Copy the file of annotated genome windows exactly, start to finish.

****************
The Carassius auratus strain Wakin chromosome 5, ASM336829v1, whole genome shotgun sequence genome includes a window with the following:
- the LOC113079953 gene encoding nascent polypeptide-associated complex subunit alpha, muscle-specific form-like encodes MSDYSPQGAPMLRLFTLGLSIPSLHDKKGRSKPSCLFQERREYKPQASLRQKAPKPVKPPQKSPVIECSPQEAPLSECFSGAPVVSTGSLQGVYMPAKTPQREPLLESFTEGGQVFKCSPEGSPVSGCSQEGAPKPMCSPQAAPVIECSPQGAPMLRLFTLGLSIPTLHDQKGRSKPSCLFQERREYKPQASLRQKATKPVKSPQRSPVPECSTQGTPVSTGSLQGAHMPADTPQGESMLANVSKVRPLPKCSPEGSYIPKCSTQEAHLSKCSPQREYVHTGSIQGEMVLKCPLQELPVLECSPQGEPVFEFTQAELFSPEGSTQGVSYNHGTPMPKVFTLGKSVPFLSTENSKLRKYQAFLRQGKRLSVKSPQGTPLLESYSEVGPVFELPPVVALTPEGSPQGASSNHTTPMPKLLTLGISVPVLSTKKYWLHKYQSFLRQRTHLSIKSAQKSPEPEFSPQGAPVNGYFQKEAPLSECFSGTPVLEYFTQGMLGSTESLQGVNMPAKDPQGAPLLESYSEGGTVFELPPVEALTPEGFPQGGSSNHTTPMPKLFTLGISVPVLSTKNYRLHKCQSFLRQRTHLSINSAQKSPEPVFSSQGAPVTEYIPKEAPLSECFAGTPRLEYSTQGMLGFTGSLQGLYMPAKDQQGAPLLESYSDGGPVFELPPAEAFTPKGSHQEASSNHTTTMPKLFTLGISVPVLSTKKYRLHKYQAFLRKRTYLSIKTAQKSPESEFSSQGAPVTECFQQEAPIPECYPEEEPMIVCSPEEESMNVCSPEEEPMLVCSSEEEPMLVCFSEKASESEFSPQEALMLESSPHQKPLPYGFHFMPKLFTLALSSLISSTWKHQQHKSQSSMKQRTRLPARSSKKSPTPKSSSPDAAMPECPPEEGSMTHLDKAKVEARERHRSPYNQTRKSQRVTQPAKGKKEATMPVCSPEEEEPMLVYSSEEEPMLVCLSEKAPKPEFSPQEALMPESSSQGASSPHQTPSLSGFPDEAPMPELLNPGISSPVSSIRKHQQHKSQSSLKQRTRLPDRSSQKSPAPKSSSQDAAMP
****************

The Carassius auratus strain Wakin chromosome 5, ASM336829v1, whole genome shotgun sequence genome includes a window with the following:
- the LOC113079953 gene encoding nascent polypeptide-associated complex subunit alpha, muscle-specific form-like encodes MSDYSPQGAPMLRLFTLGLSIPSLHDKKGRSKPSCLFQERREYKPQASLRQKAPKPVKPPQKSPVIECSPQEAPLSECFSGAPVVSTGSLQGVYMPAKTPQREPLLESFTEGGQVFKCSPEGSPVSGCSQEGAPKPMCSPQAAPVIECSPQGAPMLRLFTLGLSIPTLHDQKGRSKPSCLFQERREYKPQASLRQKATKPVKSPQRSPVPECSTQGTPVSTGSLQGAHMPADTPQGESMLANVSKVRPLPKCSPEGSYIPKCSTQEAHLSKCSPQREYVHTGSIQGEMVLKCPLQELPVLECSPQGEPVFEFTQAELFSPEGSTQGVSYNHGTPMPKVFTLGKSVPFLSTENSKLRKYQAFLRQGKRLSVKSPQGTPLLESYSEVGPVFELPPVVALTPEGSPQGASSNHTTPMPKLLTLGISVPVLSTKKYWLHKYQSFLRQRTHLSIKSAQKSPEPEFSPQGAPVNGYFQKEAPLSECFSGTPVLEYFTQGMLGSTESLQGVNMPAKDPQGAPLLESYSEGGTVFELPPVEALTPEGFPQGGSSNHTTPMPKLFTLGISVPVLSTKNYRLHKCQSFLRQRTHLSINSAQKSPEPVFSSQGAPVTEYIPKEAPLSECFAGTPRLEYSTQGMLGFTGSLQGLYMPAKDQQGAPLLESYSDGGPVFELPPAEAFTPKGSHQEASSNHTTTMPKLFTLGISVPVLSTKKYRLHKYQAFLRKRTYLSIKTAQKSPESEFSSQGAPVTECFQQEAPIPECYPEEEPMIVCSPEEESMNVCSPEEEPMLVCSSEEEPMLVCFSEKASESEFSPQEALMLESSPHQKPLPYGFHFMPKLFTLALSSLISSTWKHQQHKSQSSMKQRTRLPARSSKKSPTPKSSSPDAAMPECPPEEGSMTHLDKAKVEARERHRSPYNQTRKSQRVTQPAKGKKEATMPVCSPEEEEPMLVYSSEEEPMLVCLSEKAPKPEFSPQEALMPESSSQGASSPHQTPSLSGFPDEAPMPELLNPGISSPVSSIRKHQQHKSQSSLKQRTRLPDRSSQKSPAPKSSSQDAAMP